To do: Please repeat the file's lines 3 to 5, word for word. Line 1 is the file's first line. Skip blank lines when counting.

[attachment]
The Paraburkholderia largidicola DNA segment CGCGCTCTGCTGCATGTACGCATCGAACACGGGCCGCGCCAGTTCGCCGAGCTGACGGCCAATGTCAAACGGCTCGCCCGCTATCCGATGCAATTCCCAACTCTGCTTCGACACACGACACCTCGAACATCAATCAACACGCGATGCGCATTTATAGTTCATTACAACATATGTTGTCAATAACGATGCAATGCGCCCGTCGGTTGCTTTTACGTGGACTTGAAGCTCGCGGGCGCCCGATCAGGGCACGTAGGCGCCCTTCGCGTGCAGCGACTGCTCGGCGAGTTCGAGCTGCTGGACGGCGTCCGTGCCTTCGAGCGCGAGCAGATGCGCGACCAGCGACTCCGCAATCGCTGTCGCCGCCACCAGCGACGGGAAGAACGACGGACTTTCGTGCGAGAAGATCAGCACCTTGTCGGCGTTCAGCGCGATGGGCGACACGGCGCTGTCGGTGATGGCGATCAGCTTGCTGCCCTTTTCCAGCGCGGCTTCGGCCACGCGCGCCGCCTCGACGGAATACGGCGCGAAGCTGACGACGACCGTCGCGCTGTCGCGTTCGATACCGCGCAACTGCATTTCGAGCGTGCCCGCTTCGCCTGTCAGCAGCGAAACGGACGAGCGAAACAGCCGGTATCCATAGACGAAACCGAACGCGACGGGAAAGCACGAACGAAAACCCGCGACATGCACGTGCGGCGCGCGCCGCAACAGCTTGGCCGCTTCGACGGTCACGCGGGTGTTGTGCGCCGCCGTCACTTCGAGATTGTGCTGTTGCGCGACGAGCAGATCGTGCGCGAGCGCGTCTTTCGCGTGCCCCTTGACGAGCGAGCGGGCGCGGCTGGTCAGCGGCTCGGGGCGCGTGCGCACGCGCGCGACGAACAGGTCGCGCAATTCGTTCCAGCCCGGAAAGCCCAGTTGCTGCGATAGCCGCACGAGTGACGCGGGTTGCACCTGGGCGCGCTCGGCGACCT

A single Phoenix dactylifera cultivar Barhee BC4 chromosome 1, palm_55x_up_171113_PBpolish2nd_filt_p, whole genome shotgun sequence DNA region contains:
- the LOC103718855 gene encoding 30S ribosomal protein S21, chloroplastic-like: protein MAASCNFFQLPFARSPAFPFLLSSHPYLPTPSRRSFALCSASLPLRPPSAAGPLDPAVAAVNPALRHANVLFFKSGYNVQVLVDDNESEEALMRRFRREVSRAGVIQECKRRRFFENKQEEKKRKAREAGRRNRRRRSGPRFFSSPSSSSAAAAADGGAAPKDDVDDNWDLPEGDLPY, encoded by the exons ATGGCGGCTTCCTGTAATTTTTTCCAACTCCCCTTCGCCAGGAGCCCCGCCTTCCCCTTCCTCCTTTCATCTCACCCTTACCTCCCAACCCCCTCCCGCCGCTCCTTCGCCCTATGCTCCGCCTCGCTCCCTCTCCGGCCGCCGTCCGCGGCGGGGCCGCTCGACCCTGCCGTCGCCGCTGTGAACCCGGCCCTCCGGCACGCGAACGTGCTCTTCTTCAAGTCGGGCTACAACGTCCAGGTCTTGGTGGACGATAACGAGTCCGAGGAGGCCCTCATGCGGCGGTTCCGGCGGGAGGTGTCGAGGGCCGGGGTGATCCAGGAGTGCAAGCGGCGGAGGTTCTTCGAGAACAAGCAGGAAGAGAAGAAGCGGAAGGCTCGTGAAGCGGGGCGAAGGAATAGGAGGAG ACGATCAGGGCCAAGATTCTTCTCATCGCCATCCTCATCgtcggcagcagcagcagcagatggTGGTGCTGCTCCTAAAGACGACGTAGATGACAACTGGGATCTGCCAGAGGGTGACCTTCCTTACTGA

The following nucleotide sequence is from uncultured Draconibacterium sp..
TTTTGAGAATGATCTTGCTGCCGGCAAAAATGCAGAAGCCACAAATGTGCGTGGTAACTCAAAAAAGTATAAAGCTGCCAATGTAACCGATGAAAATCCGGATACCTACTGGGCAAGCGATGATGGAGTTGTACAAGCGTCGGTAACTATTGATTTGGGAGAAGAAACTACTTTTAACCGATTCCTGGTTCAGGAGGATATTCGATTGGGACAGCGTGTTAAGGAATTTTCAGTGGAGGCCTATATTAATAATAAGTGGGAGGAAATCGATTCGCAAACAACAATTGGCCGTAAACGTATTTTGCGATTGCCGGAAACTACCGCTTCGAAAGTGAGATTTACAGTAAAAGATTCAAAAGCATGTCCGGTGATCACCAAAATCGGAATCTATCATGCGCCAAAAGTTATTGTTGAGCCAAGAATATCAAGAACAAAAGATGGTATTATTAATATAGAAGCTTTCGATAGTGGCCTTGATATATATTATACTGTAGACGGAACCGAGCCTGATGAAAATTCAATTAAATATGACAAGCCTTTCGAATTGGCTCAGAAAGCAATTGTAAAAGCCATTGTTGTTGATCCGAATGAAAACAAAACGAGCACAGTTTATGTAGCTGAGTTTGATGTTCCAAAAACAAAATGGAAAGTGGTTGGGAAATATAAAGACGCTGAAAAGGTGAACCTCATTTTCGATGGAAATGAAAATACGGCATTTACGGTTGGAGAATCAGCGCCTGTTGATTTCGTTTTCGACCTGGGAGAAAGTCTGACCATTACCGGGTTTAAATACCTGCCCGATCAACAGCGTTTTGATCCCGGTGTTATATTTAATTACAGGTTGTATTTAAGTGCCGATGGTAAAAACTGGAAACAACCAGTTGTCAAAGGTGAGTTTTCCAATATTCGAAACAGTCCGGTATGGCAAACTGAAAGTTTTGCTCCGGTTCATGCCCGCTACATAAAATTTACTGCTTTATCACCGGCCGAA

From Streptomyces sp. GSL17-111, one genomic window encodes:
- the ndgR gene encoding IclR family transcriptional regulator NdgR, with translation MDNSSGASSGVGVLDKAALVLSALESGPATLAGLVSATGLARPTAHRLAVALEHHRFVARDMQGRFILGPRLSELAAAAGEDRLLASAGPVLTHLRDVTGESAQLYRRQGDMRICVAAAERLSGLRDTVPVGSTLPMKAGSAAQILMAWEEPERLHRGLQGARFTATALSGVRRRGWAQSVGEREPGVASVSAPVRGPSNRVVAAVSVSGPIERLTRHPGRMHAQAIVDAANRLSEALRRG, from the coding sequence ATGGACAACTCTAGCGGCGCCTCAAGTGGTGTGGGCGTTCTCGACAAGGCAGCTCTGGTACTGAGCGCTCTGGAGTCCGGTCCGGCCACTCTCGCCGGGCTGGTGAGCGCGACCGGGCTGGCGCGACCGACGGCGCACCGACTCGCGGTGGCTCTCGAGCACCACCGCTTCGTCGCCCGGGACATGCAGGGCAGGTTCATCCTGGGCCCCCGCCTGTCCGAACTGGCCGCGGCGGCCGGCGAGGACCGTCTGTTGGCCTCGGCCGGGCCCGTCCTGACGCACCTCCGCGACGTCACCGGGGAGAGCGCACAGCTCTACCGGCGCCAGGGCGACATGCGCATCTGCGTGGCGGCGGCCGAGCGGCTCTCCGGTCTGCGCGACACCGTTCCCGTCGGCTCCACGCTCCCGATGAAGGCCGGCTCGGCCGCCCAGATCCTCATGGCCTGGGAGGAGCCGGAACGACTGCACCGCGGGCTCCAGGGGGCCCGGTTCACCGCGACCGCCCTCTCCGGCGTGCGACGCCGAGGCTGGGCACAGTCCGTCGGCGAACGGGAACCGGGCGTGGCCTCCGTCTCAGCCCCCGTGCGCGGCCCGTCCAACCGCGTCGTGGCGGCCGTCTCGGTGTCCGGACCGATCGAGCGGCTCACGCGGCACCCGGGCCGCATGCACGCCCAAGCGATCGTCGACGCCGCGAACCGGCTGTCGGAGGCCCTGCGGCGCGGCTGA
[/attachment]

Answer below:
- the LOC103718855 gene encoding 30S ribosomal protein S21, chloroplastic-like: protein MAASCNFFQLPFARSPAFPFLLSSHPYLPTPSRRSFALCSASLPLRPPSAAGPLDPAVAAVNPALRHANVLFFKSGYNVQVLVDDNESEEALMRRFRREVSRAGVIQECKRRRFFENKQEEKKRKAREAGRRNRRRRSGPRFFSSPSSSSAAAAADGGAAPKDDVDDNWDLPEGDLPY, encoded by the exons ATGGCGGCTTCCTGTAATTTTTTCCAACTCCCCTTCGCCAGGAGCCCCGCCTTCCCCTTCCTCCTTTCATCTCACCCTTACCTCCCAACCCCCTCCCGCCGCTCCTTCGCCCTATGCTCCGCCTCGCTCCCTCTCCGGCCGCCGTCCGCGGCGGGGCCGCTCGACCCTGCCGTCGCCGCTGTGAACCCGGCCCTCCGGCACGCGAACGTGCTCTTCTTCAAGTCGGGCTACAACGTCCAGGTCTTGGTGGACGATAACGAGTCCGAGGAGGCCCTCATGCGGCGGTTCCGGCGGGAGGTGTCGAGGGCCGGGGTGATCCAGGAGTGCAAGCGGCGGAGGTTCTTCGAGAACAAGCAGGAAGAGAAGAAGCGGAAGGCTCGTGAAGCGGGGCGAAGGAATAGGAGGAG ACGATCAGGGCCAAGATTCTTCTCATCGCCATCCTCATCgtcggcagcagcagcagcagatggTGGTGCTGCTCCTAAAGACGACGTAGATGACAACTGGGATCTGCCAGAGGGTGACCTTCCTTACTGA

The following nucleotide sequence is from uncultured Draconibacterium sp..
TTTTGAGAATGATCTTGCTGCCGGCAAAAATGCAGAAGCCACAAATGTGCGTGGTAACTCAAAAAAGTATAAAGCTGCCAATGTAACCGATGAAAATCCGGATACCTACTGGGCAAGCGATGATGGAGTTGTACAAGCGTCGGTAACTATTGATTTGGGAGAAGAAACTACTTTTAACCGATTCCTGGTTCAGGAGGATATTCGATTGGGACAGCGTGTTAAGGAATTTTCAGTGGAGGCCTATATTAATAATAAGTGGGAGGAAATCGATTCGCAAACAACAATTGGCCGTAAACGTATTTTGCGATTGCCGGAAACTACCGCTTCGAAAGTGAGATTTACAGTAAAAGATTCAAAAGCATGTCCGGTGATCACCAAAATCGGAATCTATCATGCGCCAAAAGTTATTGTTGAGCCAAGAATATCAAGAACAAAAGATGGTATTATTAATATAGAAGCTTTCGATAGTGGCCTTGATATATATTATACTGTAGACGGAACCGAGCCTGATGAAAATTCAATTAAATATGACAAGCCTTTCGAATTGGCTCAGAAAGCAATTGTAAAAGCCATTGTTGTTGATCCGAATGAAAACAAAACGAGCACAGTTTATGTAGCTGAGTTTGATGTTCCAAAAACAAAATGGAAAGTGGTTGGGAAATATAAAGACGCTGAAAAGGTGAACCTCATTTTCGATGGAAATGAAAATACGGCATTTACGGTTGGAGAATCAGCGCCTGTTGATTTCGTTTTCGACCTGGGAGAAAGTCTGACCATTACCGGGTTTAAATACCTGCCCGATCAACAGCGTTTTGATCCCGGTGTTATATTTAATTACAGGTTGTATTTAAGTGCCGATGGTAAAAACTGGAAACAACCAGTTGTCAAAGGTGAGTTTTCCAATATTCGAAACAGTCCGGTATGGCAAACTGAAAGTTTTGCTCCGGTTCATGCCCGCTACATAAAATTTACTGCTTTATCACCGGCCGAA